by CATHERINE NGUYEN
Ovarian cancer is the 10th most commonly diagnosed cancer among females in Australia, with about a 46% chance of surviving for 5 years after diagnosis. The chance is much higher at 94% when found early, but only around 20% of ovarian cancers are discovered at an early stage.
Unfortunately, there is no standard screening test available for ovarian cancer unlike some other cancers. As such, it is critical to be aware of the symptoms and warning signs of ovarian cancer and see your doctor if you experience anything new or abnormal.
Sandra Fenton, an ovarian cancer survivor, cannot emphasise this enough. She put her early symptoms down to stress of the move from New Zealand back to Australia and adjusting to the change in climate. By the time she was diagnosed, the cancer had spread from her ovaries through her stomach lining and into her lungs. Sandra is now cancer free, but is keen to share her experience to help others.
She says, “No matter what your age, don’t ignore changes and symptoms or make excuses for them. Go to your doctor. Never think that you’re wasting the doctor’s time with a minor concern. We women need to overcome embarrassment about seeing a doctor for women’s health issues. We need to talk about these things.”
She also wants to address some misconceptions women might have about ovarian cancer, including family history or screening. “It’s not in my family history or genetics – we did a test. Just because it’s not in your family doesn’t mean you’re safe. And you can’t pick it up with a Pap smear [now a cervical screening test].”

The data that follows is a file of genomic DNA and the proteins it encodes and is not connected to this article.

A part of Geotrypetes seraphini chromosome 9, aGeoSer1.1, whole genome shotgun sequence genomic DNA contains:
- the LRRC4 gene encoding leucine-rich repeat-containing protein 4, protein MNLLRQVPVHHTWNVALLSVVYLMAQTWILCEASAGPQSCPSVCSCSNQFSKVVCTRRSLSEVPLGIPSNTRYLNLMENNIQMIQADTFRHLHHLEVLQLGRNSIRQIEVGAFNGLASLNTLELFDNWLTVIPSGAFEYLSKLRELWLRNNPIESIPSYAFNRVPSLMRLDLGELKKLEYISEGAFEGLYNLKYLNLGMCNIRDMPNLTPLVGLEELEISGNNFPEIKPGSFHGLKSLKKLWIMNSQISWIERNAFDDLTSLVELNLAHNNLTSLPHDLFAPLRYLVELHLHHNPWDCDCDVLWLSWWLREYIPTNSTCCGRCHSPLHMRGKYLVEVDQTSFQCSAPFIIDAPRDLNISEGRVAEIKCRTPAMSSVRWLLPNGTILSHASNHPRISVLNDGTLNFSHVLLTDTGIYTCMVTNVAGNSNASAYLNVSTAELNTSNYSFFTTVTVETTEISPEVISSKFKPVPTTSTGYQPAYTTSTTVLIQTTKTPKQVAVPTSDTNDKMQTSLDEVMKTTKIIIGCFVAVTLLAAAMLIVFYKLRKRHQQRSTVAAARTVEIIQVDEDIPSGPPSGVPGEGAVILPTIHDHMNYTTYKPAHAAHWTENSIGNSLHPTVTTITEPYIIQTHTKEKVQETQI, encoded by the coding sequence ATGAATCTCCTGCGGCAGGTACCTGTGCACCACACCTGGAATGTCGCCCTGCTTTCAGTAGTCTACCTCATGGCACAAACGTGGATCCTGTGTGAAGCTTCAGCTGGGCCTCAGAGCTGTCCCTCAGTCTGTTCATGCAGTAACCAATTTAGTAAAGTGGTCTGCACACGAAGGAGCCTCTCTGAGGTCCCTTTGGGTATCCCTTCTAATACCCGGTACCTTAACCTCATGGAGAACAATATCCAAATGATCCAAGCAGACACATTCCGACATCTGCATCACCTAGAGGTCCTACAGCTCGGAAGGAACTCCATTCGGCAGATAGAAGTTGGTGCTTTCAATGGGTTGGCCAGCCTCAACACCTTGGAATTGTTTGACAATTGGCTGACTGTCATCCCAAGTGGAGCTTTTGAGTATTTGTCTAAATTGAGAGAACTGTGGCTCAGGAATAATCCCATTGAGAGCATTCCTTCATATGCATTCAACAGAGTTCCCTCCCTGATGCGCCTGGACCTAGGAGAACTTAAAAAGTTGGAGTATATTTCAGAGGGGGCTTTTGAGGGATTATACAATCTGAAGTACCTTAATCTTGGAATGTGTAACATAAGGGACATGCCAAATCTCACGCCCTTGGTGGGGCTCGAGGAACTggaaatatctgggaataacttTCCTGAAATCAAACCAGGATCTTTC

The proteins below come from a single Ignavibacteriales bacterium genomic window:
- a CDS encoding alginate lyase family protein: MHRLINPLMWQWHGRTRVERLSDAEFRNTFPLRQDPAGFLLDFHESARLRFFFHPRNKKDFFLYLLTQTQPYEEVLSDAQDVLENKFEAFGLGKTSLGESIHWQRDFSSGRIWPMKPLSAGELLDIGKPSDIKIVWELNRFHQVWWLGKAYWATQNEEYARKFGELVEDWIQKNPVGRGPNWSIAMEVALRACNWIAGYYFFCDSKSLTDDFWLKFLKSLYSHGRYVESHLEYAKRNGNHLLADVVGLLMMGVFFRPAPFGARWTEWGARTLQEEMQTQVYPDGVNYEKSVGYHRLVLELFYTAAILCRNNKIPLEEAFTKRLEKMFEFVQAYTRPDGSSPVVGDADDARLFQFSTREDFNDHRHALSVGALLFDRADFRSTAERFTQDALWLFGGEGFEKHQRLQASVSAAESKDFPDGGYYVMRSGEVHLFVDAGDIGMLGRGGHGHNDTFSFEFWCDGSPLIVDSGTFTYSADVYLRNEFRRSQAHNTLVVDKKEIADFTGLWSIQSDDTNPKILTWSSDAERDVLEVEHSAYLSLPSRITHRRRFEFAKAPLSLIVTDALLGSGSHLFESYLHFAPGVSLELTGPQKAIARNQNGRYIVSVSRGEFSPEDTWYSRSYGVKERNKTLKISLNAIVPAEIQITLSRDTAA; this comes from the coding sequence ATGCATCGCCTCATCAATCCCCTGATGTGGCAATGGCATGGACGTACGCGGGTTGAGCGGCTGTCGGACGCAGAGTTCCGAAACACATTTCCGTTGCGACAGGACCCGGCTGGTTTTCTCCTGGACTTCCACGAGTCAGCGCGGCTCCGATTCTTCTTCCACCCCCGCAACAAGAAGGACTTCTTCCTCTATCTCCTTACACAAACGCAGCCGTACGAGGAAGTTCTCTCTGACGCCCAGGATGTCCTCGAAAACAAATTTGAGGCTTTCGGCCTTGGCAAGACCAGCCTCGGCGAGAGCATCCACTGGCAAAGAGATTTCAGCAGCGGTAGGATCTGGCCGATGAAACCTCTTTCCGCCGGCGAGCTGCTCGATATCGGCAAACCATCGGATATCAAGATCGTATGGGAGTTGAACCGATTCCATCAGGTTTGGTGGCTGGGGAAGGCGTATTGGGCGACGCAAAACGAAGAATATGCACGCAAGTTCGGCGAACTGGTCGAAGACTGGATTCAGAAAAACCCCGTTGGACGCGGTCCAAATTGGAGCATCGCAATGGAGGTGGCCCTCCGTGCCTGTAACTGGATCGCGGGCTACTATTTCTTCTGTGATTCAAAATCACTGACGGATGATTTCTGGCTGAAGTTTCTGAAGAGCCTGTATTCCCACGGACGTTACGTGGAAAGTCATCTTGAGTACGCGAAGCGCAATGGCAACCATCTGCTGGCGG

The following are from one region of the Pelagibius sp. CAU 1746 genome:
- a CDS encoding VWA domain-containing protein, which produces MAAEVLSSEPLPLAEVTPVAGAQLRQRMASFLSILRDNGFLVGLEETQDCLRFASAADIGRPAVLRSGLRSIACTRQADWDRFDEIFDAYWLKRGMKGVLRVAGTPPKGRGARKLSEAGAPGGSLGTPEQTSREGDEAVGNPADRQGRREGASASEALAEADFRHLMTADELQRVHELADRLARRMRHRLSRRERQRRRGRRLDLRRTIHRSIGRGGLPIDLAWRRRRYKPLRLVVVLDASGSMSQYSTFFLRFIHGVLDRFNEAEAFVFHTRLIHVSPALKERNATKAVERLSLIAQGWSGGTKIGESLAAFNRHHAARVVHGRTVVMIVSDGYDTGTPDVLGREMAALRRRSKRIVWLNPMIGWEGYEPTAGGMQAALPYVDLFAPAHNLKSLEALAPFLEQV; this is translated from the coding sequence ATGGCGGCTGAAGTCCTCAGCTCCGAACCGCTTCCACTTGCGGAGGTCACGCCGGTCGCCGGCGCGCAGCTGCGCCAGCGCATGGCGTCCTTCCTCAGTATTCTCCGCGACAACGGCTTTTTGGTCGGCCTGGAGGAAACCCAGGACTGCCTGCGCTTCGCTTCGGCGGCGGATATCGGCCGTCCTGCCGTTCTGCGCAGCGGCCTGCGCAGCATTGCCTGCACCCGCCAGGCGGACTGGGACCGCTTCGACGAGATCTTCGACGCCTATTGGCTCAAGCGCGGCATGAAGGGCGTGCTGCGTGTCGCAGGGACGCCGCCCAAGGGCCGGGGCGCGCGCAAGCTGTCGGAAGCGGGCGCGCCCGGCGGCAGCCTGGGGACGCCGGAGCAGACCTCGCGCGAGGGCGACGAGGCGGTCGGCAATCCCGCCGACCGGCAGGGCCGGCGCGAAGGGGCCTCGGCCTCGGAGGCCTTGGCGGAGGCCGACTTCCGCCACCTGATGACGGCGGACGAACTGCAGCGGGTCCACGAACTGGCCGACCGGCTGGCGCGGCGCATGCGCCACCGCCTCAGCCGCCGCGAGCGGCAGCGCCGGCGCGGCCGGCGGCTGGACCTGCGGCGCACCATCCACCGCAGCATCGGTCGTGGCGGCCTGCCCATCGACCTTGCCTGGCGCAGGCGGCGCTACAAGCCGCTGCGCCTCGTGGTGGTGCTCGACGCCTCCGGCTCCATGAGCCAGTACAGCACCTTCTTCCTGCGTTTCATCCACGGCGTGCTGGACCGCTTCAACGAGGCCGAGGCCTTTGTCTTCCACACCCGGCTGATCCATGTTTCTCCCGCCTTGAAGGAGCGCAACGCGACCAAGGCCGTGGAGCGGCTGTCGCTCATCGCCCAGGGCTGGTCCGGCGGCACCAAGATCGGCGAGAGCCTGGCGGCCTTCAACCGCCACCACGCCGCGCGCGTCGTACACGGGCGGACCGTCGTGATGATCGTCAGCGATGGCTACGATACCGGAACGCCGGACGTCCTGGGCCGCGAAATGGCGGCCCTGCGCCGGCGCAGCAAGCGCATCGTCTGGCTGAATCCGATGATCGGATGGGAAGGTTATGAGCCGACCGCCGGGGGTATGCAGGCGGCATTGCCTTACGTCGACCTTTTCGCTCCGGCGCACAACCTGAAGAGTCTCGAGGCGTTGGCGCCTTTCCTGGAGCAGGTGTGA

Sandra’s family also encourages others to pay attention to changes in their loved one’s health and urge them to see their doctor about symptoms.
The most common warning signs for ovarian cancer are:
- Increased abdominal size or persistent abdominal bloating
- Abdominal or pelvic (lower tummy) pain, pressure or discomfort
- Feeling full after eating a small amount
- Needing to urinate often or urgently
Other symptoms include:
- Changes in bowel habits
- Unexplained weight gain or loss
- Excessive fatigue or lethargy
- Lower back pain
- Indigestion or nausea
- Bleeding after menopause or in-between periods
- Pain during sex or bleeding after
It is important to note that these symptoms may be caused by a much less serious condition than cancer and are not cause for panic. You should pay attention and see your doctor if these symptoms persist, or if any of them are experienced multiple times during the 4-week period.
Ovarian Cancer Australia recommends tracking your symptoms in a symptom diary, and seeking a second opinion if you are not satisfied with your doctor’s diagnosis or if you are still concerned about unexplained persistent symptoms.
According to Ovarian Cancer Australia:
“You know your body better than anyone else, so always listen to what your body is saying and trust your instincts.”
Tiffany, another ovarian cancer survivor, agrees, “Ladies, there is no test for ovarian cancer. Until these awesome researchers come up with one, we have to know our bodies!”
Catherine has been volunteering with Peter MacCallum Cancer Centre since 2017, and joined Solaris Cancer Care as a blog writer in early August 2020. She lost both her father and her husband to cancer, and the experiences changed her life. Catherine developed a passion for researching all matters relating to cancer during her husband’s fight, and is keen to continue building on her knowledge and using it to help others.